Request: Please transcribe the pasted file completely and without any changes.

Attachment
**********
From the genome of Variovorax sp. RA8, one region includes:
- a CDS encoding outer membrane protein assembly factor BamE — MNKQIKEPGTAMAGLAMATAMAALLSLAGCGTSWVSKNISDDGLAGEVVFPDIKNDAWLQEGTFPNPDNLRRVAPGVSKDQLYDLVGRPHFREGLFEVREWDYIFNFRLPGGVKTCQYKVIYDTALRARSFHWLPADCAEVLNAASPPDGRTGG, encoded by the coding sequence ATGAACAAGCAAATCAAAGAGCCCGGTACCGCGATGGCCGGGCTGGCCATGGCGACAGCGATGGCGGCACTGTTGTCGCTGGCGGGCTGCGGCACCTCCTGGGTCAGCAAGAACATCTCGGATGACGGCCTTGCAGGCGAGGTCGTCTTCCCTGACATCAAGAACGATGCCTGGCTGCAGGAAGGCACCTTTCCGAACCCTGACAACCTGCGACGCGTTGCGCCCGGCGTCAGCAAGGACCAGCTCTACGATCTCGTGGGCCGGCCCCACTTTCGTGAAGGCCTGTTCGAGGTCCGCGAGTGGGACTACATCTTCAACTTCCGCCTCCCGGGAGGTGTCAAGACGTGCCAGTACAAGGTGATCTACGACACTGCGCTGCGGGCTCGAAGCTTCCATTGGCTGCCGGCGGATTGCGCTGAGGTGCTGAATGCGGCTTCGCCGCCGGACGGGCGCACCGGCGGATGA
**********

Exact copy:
From the genome of Variovorax sp. RA8, one region includes:
- a CDS encoding outer membrane protein assembly factor BamE — MNKQIKEPGTAMAGLAMATAMAALLSLAGCGTSWVSKNISDDGLAGEVVFPDIKNDAWLQEGTFPNPDNLRRVAPGVSKDQLYDLVGRPHFREGLFEVREWDYIFNFRLPGGVKTCQYKVIYDTALRARSFHWLPADCAEVLNAASPPDGRTGG, encoded by the coding sequence ATGAACAAGCAAATCAAAGAGCCCGGTACCGCGATGGCCGGGCTGGCCATGGCGACAGCGATGGCGGCACTGTTGTCGCTGGCGGGCTGCGGCACCTCCTGGGTCAGCAAGAACATCTCGGATGACGGCCTTGCAGGCGAGGTCGTCTTCCCTGACATCAAGAACGATGCCTGGCTGCAGGAAGGCACCTTTCCGAACCCTGACAACCTGCGACGCGTTGCGCCCGGCGTCAGCAAGGACCAGCTCTACGATCTCGTGGGCCGGCCCCACTTTCGTGAAGGCCTGTTCGAGGTCCGCGAGTGGGACTACATCTTCAACTTCCGCCTCCCGGGAGGTGTCAAGACGTGCCAGTACAAGGTGATCTACGACACTGCGCTGCGGGCTCGAAGCTTCCATTGGCTGCCGGCGGATTGCGCTGAGGTGCTGAATGCGGCTTCGCCGCCGGACGGGCGCACCGGCGGATGA